Friday, April 13, 2012

Play to Win

NYLON magazine ran Diane Vadino's article, "Play to Win," (zip to page 170) a short, playful, fashiony article featuring Rue (Amandla Stenberg), Clove (Isabelle Fuhrman), Glimmer (Leven Rambin) and Foxface (Jackie Emerson), all minor characters in the Hunger Games movie.

Yes, I saw the Hunger Games at 12:00 AM the day of its release. Yes, I saw it without any (lame) friends who may have been worried about being groggy the next day at work. Yes, I bought myself an excruciating amount of exorbitantly priced popcorn. Yes, the theatre was packed. And no, no, no, I did not regret one minute. Especially not when some young lads in the balcony (thank you, Uptown theatre) began chanting "Peeta! Peeta!" before hand.

First, Amandla Stenberg (Rue) is dressed adorably throughout the 4-page spread. Second, there is a reason Nylon is focusing on the ladies, and it's not because of the typical female reasons.

A friend (I'm looking at you mlle kitty) asked me what the fuss was about. And it's this: Harry Potter was dark, and the characters did anything to defeat evil, for justice, for freedom, perhaps just because they had the courage to do it. Spoiler: Everything works out in the end. Everybody gets a family; gets a good job; gets the girl. Even Draco gets a girl.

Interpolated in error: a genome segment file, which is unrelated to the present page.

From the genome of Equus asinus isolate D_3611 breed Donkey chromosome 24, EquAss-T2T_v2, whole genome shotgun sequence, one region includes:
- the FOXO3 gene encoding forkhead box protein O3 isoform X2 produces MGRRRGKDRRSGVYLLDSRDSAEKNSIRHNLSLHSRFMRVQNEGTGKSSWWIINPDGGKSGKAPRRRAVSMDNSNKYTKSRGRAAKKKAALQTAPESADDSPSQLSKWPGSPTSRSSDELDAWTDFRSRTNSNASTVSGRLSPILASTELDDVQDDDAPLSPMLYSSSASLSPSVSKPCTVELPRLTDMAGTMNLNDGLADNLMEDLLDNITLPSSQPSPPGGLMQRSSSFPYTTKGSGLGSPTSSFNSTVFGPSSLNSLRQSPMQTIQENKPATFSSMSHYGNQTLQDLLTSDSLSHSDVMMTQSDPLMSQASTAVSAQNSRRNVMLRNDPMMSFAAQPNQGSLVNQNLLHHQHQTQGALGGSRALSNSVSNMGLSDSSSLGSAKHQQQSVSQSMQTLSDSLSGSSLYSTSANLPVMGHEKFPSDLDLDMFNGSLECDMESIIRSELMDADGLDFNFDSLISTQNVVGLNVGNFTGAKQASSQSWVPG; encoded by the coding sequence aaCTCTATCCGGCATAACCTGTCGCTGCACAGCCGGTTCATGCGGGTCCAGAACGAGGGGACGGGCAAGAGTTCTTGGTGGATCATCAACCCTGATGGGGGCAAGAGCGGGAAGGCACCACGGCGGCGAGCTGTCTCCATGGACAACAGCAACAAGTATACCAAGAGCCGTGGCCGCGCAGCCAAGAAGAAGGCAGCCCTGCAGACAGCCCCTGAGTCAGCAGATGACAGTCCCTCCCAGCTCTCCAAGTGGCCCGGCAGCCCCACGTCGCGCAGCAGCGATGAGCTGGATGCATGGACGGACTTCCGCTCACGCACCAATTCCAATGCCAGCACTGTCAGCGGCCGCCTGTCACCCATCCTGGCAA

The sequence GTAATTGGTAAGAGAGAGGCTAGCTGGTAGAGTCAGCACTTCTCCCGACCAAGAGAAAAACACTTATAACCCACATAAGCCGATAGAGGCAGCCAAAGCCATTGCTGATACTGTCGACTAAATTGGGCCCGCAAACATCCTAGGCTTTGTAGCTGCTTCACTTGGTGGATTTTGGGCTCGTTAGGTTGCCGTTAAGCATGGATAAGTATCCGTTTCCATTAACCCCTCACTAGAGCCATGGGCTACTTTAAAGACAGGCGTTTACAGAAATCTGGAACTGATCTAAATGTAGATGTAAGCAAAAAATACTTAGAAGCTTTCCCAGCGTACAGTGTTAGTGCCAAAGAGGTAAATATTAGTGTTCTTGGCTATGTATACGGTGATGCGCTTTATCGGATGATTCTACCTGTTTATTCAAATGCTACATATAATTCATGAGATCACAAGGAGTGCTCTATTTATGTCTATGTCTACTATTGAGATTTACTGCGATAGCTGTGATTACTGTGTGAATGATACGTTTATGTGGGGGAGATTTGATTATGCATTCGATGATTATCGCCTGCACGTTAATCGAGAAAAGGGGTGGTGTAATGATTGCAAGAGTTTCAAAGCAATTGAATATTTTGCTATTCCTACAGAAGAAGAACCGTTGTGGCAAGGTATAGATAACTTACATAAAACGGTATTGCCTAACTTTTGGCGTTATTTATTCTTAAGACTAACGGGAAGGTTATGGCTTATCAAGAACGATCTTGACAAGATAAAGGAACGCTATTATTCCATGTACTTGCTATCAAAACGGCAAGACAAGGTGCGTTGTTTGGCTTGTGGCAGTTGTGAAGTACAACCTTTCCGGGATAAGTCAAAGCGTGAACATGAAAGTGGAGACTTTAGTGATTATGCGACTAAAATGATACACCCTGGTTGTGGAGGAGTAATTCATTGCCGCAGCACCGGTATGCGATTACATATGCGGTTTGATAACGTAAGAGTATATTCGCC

In the Twilight series, the world is dark, and heck, why not, because the world is hyper-romantic and the main characters do anything for love. Love conquers all right? If you love someone enough you can make it work, no? You can change the world. You can even change yourself.

Well, in the Hunger Games, the world is dark, and the characters will do anything to ... eat. The sappy, doe-eye, idealistic characters are ... all men. Depression and disappointment and bad luck means starvation, and perhaps a brutal death, while the affluent one percent cheers your demise. Attempts to escape mean punishment and humiliation and silence. Sound familiar? Oh yeah, it does. It sounds like real life.

Here is a dash of realism that Vadino did not overlook. "The stakes of victory are not the triumph of good  over evil, but, for most of them, the sad remaining years of a life interrupted ... The Hunger Games is the right match for the cash-strapped wartime during which it was created."

Okay, also the lead character, Katniss, is a steel-hearted, huntress who can shoot a deer through the eye.


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